Morning Headlines: April 29, 2019

Laurie Tritschler / April 29, 2019

Terry Christenson has been up a tree at Westride Marine Terminal since 4 a.m. (Cole Sorenson / BCIT News)

“…for all the grandchildren of the world”: Local grandfather climbs Marine Terminal tree in Trans Mountain pipeline protest. 

A local environmental activist with a penchant for demonstrating in trees has climbed one inside the pipeline’s Westridge Marine Terminal in Burnaby. The man is 71 year-old grandfather Terry Christenson, a spokesperson from the organization Stand.earth confirms.

Christenson was arrested last March after he spent 16 hours in a nearby tree in hopes of delaying forest clearing in advance of the federal government’s plan to triple pipeline capacity. Stand.earth confirms Christenson is a professional mountain climber and has packed enough supplies to remain at his current post for up to a week.

“I’m doing doing this for all the grandchildren of the world,” Christenson explains in a written statement. The statement attributes rapid climate change, “an issue that will impact my grandchildren more than it will impact me,” to “dirty pipelines.” Christenson adds, “I’m here today to ensure Prime Minister Justin Trudeau hears this message loud and clear.”

The Trans Mountain pipeline carries crude oil from Alberta’s oilsands to oil tankers docking at the Marine Terminal. Stand.earth says 230 protestors were arrested in 2018 for breaching an injunction against area demonstrations opposing the pipeline’s proposed expansion.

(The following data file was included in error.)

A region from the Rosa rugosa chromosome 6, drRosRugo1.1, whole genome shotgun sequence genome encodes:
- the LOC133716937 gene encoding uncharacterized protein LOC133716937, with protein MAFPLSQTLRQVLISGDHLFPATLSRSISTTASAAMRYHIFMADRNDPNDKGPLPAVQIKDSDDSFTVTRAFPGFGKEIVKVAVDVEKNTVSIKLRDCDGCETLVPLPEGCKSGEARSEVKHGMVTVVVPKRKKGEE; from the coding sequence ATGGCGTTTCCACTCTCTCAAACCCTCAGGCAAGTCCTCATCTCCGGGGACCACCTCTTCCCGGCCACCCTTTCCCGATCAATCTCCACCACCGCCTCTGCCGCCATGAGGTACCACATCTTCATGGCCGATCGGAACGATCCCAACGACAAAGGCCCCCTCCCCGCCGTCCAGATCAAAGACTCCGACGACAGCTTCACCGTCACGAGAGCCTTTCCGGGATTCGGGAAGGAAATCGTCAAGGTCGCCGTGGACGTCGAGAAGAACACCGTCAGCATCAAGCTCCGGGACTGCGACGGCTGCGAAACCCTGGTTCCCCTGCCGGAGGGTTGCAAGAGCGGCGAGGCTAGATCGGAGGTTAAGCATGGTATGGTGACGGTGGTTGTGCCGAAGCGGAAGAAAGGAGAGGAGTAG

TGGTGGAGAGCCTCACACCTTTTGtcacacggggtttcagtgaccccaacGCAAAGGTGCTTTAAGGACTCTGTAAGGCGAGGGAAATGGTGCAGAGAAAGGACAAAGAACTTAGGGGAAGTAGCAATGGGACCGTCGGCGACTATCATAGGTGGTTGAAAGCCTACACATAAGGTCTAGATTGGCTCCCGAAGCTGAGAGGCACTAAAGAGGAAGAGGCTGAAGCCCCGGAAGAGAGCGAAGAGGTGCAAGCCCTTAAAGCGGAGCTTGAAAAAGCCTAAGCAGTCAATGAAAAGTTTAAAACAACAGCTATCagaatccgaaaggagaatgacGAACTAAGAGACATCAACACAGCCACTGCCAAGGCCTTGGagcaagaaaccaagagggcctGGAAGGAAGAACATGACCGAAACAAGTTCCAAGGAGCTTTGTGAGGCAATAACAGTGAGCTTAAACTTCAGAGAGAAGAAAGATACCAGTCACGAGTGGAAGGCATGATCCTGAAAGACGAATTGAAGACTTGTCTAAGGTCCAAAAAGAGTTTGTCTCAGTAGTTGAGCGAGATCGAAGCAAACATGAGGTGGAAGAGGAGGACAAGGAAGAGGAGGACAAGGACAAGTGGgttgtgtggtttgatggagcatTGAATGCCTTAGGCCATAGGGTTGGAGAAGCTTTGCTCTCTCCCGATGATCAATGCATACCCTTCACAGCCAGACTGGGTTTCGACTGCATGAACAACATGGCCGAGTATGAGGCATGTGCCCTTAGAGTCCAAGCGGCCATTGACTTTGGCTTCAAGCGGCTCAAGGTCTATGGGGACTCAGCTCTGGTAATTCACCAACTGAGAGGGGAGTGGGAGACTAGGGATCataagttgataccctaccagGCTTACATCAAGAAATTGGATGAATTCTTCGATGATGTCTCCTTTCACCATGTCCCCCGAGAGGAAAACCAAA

Up in the air: Vancouver School Board to decide future of city school’s French-immersion program

School board trustees will vote on a motion to phase out the program at Kitsilano’s Henry Hudson Elementary, deciding whether this year’s kindergarten will the last receive instruction in French.

The School Act of B.C. requires the VSB to prioritize English-language education, says Director of Instruction Adrian Keough, citing a staff report showing the school is over capacity.

“We’re at a point now where we cannot continue to enroll French immersion, and accept all of the English students who want to take the English program in that school,” explains Keough, stressing the VSB added seats for around 100 French immersion students district-wide in 2018.

A plan to relocate the program to the Downtown Eastside’s Lord Stratchcona Elementary fell through when parents at Henry Hudson overwhelmingly indicated they would not participate.

The vote takes place at 7 tonight.

The Vancouver School Board vote on the fate of Henry Hudson’s French-immersion program tonight.
(Google Maps)

Canadian soybeans (pictured sprouting), peas, and pork products aren’t clearing Chinese ports.
(pixabay.com)

More Canadian farm exports being help up at Chinese ports 

Canadian traders report shipments of soybeans, peas, and pork haven’t cleared routine Chinese inspections since January. Meanwhile, Federal government officials reported similar obstacles baring the unloading of Canadian pork.   Canadian politicians believe the difficulties show an escalation of China’s retaliation against Canada’s move last December to extradite Huawei CEO and Chinese national, Meng Wang Zhou, to the United States.

Chinese companies stopped importing canola from Canada’s largest suppliers Richardson International and Viterra earlier this month, claiming the companies’ grains were infested with pests.

China is a major importer of Canadian farm products, especially canola.